-He tends to be "black and white" with things.  There's a right answer and there's a wrong answer, and when it comes to morality, we can logically figure it all out right now.  His Universally Preferable Behavior book is based on this.  Personally, I think there are grey areas.  I've seen him address some of these criticisms, but he tends to miss the point or put it off saying that there are bigger fish to fry right now than figure out some unlikely scenario.  But when you try to equate your philosophy to something as objective as mathematics, you can't say it's not important when your philosophy tells you 23709124 + 1578470981 = 3 because "how likely is it you'd have to add those numbers?" or "there's a special rule when you add those two numbers"

-I like some of the connections he makes between family and the state, personal problems, etc. but I think he takes it too far, using family as a scapegoat at times or neglecting other causes/solutions to problems.

-He definitely has a chip on his shoulder.  He, and some of his followers, have an air about them like "I am the holder of truth".

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The funny part is he calls Ron Paul followers a cult.

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Those intrigued by Stefan's ethical theory might be interested in checking out my critique.

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Nitroadict replied on Thu, Oct 16 2008 12:01 AM

PeterWellington:

-I like some of the connections he makes between family and the state, personal problems, etc. but I think he takes it too far, using family as a scapegoat at times or neglecting other causes/solutions to problems.

Unless he advocates destroying the concept of family in order to address the issue of authority (& by proxy, coercion) within the concept of the family, the challenge to the concept itself isn't being paid enough attention, imo.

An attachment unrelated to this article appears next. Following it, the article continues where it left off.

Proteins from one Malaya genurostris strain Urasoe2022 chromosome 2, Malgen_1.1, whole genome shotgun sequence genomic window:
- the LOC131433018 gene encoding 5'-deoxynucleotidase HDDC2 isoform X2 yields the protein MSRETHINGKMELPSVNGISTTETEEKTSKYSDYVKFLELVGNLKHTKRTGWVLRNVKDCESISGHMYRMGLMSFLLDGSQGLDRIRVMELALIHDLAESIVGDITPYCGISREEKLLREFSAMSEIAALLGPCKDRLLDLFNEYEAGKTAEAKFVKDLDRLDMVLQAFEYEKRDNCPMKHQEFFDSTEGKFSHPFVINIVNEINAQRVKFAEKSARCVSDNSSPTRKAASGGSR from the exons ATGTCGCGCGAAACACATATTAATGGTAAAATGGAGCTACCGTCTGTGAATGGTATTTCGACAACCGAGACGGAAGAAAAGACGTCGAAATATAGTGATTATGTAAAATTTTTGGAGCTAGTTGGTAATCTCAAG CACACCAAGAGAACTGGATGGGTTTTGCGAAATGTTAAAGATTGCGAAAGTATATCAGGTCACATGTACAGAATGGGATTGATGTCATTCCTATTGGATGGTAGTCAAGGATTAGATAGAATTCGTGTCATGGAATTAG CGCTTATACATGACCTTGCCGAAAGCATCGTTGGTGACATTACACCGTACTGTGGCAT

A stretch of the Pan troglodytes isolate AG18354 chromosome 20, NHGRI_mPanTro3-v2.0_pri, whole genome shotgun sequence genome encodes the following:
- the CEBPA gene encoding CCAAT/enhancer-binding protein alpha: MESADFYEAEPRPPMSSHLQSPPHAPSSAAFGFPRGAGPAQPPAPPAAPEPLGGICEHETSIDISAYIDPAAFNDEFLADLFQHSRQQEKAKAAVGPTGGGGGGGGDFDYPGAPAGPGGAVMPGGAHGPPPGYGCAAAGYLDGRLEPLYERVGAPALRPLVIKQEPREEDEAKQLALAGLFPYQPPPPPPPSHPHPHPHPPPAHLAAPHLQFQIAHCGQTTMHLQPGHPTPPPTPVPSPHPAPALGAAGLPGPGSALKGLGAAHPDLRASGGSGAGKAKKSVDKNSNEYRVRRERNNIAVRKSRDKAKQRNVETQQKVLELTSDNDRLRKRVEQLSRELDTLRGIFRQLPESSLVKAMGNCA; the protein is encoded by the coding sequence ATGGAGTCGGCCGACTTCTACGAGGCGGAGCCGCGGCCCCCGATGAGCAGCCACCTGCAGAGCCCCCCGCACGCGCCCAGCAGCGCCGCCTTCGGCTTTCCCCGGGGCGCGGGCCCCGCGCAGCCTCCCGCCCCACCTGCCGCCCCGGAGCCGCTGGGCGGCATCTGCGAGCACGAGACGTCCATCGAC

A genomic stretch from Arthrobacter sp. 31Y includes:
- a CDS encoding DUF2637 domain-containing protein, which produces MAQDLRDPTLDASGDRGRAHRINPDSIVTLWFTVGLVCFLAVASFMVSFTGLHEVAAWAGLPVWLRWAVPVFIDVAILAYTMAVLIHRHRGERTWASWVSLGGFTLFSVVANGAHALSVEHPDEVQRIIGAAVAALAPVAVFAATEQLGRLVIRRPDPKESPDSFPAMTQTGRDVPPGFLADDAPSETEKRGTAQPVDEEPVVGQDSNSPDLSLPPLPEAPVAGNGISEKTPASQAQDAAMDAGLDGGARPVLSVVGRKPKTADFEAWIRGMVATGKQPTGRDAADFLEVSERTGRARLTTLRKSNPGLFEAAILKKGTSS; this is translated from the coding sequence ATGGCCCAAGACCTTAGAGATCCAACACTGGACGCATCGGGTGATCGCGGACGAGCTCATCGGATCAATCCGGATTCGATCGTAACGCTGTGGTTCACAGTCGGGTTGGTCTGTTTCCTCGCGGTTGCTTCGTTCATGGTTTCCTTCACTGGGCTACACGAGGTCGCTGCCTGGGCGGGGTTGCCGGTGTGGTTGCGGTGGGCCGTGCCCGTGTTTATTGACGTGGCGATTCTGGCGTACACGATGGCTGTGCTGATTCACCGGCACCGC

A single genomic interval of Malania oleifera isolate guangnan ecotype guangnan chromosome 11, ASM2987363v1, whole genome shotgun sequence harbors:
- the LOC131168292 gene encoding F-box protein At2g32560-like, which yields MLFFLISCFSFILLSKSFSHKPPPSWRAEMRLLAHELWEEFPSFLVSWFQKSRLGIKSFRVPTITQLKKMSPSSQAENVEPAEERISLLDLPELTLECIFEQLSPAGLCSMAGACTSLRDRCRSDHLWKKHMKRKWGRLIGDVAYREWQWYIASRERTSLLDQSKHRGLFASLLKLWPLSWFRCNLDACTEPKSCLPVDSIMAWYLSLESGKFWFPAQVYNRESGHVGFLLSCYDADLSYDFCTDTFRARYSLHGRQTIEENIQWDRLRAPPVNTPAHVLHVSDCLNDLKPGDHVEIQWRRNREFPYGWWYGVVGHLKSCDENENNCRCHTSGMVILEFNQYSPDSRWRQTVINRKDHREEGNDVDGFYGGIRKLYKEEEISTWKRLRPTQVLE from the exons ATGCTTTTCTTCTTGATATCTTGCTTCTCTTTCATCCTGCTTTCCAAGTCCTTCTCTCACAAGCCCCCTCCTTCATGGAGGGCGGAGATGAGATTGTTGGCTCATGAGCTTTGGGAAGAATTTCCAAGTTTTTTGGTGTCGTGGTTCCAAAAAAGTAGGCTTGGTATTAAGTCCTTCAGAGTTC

I think the concept of family should most definitely change to a non-authoritative environment & to encourage core libertarian/anarchistic ideas & values (anti/non-coercion, voluntaryianism, direct action, egalitarianism for those interested); homeschool isn't enough, I don't think, especially for those who will either not be totally homeschooled (due to costs & laws), or for those who enter public education later on in life(whether grade, high school, college, university, etc.).  The argument for libertarian & anarchistic schools goes without saying, & would obviously help, in this respect.

Unfortunately, there will be those who (not unjustifiably) argue that this would go against Biology and/or Genetics, but I think that would only make the inital one or two generations of a population attempting such a radically different family model difficult, not impossible.

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This would have been more awesome if you said "robble robble" like the hamburgler :) robble robble hahah man that guy kills me.

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Natalie replied on Fri, Oct 24 2008 11:27 AM

I'm listening to Stefan' podcasts during more boring hours at work. I agree with a lot of of what he's saying but some of his ideas do bother me.